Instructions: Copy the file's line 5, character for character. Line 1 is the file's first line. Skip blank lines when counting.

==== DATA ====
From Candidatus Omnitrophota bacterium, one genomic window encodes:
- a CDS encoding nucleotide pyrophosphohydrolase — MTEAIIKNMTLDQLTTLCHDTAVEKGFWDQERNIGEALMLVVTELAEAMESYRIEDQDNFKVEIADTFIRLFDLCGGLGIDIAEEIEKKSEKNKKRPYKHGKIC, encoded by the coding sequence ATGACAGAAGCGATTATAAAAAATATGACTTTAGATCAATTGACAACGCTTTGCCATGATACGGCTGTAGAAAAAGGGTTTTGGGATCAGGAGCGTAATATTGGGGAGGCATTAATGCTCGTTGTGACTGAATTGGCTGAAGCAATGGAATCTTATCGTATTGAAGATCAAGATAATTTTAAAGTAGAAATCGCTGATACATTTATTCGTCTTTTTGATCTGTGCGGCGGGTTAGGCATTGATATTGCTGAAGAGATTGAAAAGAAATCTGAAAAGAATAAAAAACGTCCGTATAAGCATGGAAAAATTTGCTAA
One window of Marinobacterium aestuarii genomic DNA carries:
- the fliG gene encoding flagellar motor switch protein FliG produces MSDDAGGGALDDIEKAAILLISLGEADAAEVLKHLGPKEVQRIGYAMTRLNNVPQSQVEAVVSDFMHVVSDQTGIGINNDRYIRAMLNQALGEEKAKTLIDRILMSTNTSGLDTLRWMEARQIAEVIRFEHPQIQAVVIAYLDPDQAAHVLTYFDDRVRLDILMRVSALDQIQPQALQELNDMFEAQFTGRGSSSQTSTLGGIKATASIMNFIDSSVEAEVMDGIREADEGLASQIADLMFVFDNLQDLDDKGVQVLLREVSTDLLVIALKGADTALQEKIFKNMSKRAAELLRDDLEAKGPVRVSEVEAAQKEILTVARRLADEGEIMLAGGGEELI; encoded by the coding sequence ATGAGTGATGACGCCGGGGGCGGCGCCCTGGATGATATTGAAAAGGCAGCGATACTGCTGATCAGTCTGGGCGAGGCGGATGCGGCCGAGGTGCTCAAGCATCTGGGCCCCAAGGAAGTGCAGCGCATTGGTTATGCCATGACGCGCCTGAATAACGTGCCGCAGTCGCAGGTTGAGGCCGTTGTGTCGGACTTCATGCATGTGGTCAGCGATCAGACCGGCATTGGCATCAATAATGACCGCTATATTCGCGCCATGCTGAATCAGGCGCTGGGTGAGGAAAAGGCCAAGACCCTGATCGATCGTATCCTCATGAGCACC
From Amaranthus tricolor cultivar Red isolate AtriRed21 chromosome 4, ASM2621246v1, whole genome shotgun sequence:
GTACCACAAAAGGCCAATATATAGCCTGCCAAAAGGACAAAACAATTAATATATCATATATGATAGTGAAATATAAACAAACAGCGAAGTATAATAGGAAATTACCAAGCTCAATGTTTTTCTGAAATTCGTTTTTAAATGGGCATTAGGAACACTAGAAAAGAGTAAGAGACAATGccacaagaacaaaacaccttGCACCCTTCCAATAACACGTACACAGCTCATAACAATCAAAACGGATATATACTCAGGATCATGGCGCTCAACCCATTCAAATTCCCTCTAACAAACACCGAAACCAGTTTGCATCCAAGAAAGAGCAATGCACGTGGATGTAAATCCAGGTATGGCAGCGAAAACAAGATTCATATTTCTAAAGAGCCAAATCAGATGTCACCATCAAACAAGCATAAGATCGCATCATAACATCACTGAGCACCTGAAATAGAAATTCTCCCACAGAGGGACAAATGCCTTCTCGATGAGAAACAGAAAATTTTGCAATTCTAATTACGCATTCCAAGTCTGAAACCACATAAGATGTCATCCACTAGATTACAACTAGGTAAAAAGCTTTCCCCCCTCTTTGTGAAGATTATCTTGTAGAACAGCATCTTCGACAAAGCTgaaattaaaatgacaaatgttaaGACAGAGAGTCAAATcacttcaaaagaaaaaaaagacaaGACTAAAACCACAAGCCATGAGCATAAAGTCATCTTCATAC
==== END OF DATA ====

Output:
From Amaranthus tricolor cultivar Red isolate AtriRed21 chromosome 4, ASM2621246v1, whole genome shotgun sequence: